Anyway, Hague goes on to explain how the rocket's automated abort mechanism yanked the crew capsule away from the rocket once the failure was detected. We had to work.
When pressed for a window into his mind and what he was thinking in the moments following the rocket failure, Hague credits his training for keeping him focused on what needed to be done to make it back to land in one piece. Hague, making his first launch, saw the curvature of Earth and the blackness of space.
In the wake of a booster failure that forced a Russian Soyuz spacecraft to make an emergency landing last week, astronauts aboard the International Space Station (ISS) were anxious whether their space launch would be cancelled.
A view shows the Soyuz capsule transporting USA astronaut Nick Hague and Russian cosmonaut Alexei Ovchinin, after it made an emergency landing following a failure of its booster rockets, near the city of Zhezkazgan in central Kazakhstan October 11, 2018.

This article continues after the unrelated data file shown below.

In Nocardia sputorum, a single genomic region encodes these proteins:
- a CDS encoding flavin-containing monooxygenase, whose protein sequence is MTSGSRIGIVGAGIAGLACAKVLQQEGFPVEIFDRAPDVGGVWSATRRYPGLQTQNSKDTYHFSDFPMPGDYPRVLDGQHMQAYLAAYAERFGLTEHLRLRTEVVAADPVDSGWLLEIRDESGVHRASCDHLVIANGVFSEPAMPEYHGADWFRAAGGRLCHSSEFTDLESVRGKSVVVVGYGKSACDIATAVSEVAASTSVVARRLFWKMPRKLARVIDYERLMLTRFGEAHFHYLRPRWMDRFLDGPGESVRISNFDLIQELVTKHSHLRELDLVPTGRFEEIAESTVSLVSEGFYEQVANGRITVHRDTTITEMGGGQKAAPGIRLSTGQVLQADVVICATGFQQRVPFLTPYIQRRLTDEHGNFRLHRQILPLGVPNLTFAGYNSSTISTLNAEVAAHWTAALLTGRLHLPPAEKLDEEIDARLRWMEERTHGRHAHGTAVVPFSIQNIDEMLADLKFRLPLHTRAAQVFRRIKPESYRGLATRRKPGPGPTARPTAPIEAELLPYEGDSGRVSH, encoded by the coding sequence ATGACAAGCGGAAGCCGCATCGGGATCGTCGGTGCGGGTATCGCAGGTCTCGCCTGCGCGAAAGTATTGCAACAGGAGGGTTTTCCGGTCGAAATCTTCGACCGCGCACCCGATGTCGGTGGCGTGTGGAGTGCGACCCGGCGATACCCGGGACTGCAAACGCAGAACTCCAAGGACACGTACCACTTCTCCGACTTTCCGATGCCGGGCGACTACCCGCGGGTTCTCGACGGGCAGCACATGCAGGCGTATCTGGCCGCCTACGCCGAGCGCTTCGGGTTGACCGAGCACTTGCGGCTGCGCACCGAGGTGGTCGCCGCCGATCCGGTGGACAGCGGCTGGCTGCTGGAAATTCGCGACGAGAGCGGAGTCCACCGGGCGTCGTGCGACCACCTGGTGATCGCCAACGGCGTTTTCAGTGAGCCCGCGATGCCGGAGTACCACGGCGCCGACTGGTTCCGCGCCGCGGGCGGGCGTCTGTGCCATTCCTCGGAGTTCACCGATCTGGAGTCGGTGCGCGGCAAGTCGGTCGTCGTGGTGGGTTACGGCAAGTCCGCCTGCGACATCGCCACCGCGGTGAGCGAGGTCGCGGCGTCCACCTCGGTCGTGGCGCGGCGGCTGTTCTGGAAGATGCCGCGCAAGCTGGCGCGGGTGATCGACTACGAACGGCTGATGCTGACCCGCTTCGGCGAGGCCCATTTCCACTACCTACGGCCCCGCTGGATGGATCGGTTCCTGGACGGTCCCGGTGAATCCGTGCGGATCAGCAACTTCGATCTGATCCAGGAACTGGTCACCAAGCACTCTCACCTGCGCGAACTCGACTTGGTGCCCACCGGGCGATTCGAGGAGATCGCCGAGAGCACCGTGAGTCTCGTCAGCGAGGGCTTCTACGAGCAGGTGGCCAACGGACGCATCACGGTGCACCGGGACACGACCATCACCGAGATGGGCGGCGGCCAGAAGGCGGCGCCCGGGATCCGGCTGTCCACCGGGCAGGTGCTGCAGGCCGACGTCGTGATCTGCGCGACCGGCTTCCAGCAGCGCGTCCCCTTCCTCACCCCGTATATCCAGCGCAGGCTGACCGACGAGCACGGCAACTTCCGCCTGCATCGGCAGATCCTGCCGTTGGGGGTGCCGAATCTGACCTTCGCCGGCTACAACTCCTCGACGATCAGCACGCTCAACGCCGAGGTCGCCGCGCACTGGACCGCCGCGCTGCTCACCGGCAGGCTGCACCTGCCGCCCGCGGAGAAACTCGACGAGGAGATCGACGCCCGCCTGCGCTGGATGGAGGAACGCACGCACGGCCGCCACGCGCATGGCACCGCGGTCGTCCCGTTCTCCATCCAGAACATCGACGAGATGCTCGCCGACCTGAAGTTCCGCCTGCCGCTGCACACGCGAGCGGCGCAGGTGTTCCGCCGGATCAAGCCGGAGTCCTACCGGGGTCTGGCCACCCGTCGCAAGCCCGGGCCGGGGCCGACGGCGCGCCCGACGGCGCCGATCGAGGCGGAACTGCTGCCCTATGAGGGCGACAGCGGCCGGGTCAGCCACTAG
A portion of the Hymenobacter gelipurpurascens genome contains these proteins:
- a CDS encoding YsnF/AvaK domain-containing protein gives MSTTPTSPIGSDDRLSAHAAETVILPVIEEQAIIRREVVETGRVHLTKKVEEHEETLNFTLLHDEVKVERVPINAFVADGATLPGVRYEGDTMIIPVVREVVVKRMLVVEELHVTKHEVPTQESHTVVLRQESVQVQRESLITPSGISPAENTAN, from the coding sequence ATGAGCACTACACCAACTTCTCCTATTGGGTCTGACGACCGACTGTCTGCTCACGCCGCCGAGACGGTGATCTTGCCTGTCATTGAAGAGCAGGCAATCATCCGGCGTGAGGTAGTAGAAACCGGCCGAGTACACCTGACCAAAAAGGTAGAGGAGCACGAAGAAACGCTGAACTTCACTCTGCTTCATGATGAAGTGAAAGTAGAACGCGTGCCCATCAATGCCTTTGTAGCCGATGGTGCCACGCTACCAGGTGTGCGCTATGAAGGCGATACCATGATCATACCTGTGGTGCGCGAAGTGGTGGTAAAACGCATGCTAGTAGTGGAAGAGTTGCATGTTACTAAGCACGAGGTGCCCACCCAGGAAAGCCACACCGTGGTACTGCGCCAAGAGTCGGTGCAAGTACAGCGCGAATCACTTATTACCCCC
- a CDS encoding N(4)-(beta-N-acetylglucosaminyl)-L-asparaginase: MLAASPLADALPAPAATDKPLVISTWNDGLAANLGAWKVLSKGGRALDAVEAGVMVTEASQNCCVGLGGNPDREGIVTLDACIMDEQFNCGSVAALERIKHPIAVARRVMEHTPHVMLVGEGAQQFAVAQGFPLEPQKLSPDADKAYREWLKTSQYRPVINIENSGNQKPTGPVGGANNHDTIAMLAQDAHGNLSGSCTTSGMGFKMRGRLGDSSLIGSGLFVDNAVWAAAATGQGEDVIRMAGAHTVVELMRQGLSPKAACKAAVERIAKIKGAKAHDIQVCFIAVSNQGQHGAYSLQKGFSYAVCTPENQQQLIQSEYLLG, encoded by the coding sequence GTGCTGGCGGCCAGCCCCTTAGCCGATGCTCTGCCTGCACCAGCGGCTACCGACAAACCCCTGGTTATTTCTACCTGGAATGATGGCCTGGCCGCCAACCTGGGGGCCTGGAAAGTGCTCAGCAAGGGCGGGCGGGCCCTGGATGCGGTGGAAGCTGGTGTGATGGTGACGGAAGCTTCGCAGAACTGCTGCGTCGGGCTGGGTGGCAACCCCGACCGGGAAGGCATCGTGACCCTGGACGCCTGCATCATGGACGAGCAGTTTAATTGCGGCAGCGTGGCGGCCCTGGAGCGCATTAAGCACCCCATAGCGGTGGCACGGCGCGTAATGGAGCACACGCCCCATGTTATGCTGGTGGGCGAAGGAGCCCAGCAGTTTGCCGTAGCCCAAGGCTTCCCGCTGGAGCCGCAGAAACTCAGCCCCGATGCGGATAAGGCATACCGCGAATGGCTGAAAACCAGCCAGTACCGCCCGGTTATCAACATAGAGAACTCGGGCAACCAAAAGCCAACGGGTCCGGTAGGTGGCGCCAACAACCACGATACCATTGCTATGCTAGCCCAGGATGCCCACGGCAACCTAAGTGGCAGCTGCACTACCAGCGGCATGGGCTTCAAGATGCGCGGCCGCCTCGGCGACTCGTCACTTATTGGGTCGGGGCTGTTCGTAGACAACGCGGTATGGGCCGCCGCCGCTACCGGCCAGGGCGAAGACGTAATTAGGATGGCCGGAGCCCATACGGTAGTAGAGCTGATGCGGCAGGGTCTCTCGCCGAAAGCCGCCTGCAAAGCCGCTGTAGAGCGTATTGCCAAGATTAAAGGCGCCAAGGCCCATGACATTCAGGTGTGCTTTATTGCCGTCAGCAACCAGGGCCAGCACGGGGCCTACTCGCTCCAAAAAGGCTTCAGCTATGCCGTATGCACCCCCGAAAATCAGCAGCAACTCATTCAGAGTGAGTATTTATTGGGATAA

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Mr Hague said he and his crewmate grinned at touchdown, shook hands and then joked about their short flight.
His emotions bubbled up once he was reunited with his wife, their two young sons and his parents, back at the launch site. The ride back to earth must have been uncomfortable for the two crew members as they experienced great accelerations and decelerations. His youngest wanted to know when he was going back to space.
They flew to the orbit taking Russia's Soyuz MS-09 spacecraft that blasted off on June 6 and they are scheduled to stay onboard the space station for 187 days. "You just try to celebrate the little gifts that you get, like walking the boys to school this morning".
Russian Federation had immediately issued a notice shortly after the incident, saying that they had suspended all the future manned space flights for now, and an investigation was on to figure out what went wrong with the Soyuz rocket.